Quiz 1


Quiz 2


Final Exam



Final examination:

Please refer to Web Advisor for exam schedule and location.

Course Resources:

Required Resource:
CourseLink (Website)
Papers discussed in lecture and supporting literature will be available through CourseLink. Course notes will be available. I recommend taking notes in lecture and using course notes and readings as references.
Lab exercises are posted on CourseLink.

Course Policies:

Grading Policies:

All assignments are due in class on their due date unless we have made prior arrangements. Four points will be deducted from quizzes taken after the scheduled time. The instructor will also deduct one point for every day after the scheduled quiz date.  For written assignments, the instructor will subtract two points per day of lateness.

Course Policy on Group Work:

Individuals within a group are expected to contribute equally.

Course Policy regarding use of electronic devices and recording of lectures:

Electronic recording of classes is expressly forbidden without consent of the instructor. When recordings are permitted they are solely for the use of the authorized student and may not be reproduced, or transmitted to others, without the express written consent of the instructor.

Other Course Information:

University Policies

Academic Consideration

When you find yourself unable to meet an in-course requirement because of illness or compassionate reasons, please advise the course instructor in writing, with your name, id#, and e-mail contact. See the academic calendar for information on regulations and procedures for Academic Consideration:

Academic Misconduct

The University of Guelph is committed to upholding the highest standards of academic integrity and it is the responsibility of all members of the University community, faculty, staff, and students  to be aware of what constitutes academic misconduct and to do as much as possible to prevent academic offences from occurring.

University of Guelph students have the responsibility of abiding by the University's policy on academic misconduct regardless of their location of study; faculty, staff and students have the responsibility of supporting an environment that discourages misconduct. Students need to remain aware that instructors have access to and the right to use electronic and other means of detection. Please note: Whether or not a student intended to commit academic misconduct is not relevant for a finding of guilt. Hurried or careless submission of assignments does not excuse students from responsibility for verifying the academic integrity of their work before submitting it. Students who are in any doubt as to whether an action on their part could be construed as an academic offence should consult with a faculty member or faculty advisor.

The Academic Misconduct Policy is detailed in the University Calenders:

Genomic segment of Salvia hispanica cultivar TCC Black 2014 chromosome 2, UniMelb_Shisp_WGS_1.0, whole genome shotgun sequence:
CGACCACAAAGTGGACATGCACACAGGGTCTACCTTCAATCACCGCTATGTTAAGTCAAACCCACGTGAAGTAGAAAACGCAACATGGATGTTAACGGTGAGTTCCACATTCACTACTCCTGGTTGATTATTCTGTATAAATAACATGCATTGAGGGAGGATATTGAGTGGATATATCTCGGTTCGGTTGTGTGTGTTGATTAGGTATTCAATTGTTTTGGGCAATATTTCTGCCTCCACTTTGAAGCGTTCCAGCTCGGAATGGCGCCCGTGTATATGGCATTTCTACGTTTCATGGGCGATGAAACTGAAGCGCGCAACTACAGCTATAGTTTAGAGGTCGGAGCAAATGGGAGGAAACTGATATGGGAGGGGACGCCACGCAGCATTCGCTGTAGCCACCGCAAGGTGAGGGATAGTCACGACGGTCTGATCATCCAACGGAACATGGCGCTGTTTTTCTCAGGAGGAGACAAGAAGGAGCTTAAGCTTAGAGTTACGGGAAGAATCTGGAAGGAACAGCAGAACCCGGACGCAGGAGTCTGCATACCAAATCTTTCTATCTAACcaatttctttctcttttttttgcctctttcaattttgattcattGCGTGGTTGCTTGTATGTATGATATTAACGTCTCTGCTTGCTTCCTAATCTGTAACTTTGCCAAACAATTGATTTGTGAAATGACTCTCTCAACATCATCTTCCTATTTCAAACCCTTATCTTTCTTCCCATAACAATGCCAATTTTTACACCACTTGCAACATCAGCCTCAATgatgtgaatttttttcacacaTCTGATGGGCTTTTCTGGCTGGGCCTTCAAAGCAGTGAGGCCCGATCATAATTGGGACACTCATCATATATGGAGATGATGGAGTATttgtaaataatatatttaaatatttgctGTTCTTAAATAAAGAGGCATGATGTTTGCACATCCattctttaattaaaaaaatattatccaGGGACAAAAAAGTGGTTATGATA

The University of Guelph is committed to creating a barrier-free environment. Providing services for students is a shared responsibility among students, faculty and administrators. This relationship is based on respect of individual rights, the dignity of the individual and the University community's shared commitment to an open and supportive learning environment. Students requiring service or accommodation, whether due to an identified, ongoing disability or a short-term disability should contact the Student Accessibility Services (SAS), formerly Centre for Students with Disabilities (CSD), as soon as possible.

For more information, contact CSD at 519-824-4120 ext. 56208 or email or visit the Student Accessibility Services website:

Course Evaluation Information

Your ratings and comments are important.  Course evaluation data are used to assess and enhance the quality of teaching and student learning at the University of Guelph.  Student course ratings and comments are used as an important component in the Faculty Tenure & Promotion process, and as valuable feedback to help instructors improve their teaching effectiveness and to improve the delivery of the course.

Your responses will not affect your grade.  Course evaluation data are distributed to individual instructors after final grades have been submitted to the Registrar, following the completion of each academic semester.

Please be honest, respectful, constructive and thorough.  Instructors and review committees place great value on student course ratings and read all comments provided in course evaluations. It is helpful to provide comments on the strengths of the course, in addition to the areas for improvement.  Please refrain from personal comments unless they relate to teaching and learning.

Click here for the University of Guelph Course Evaluation System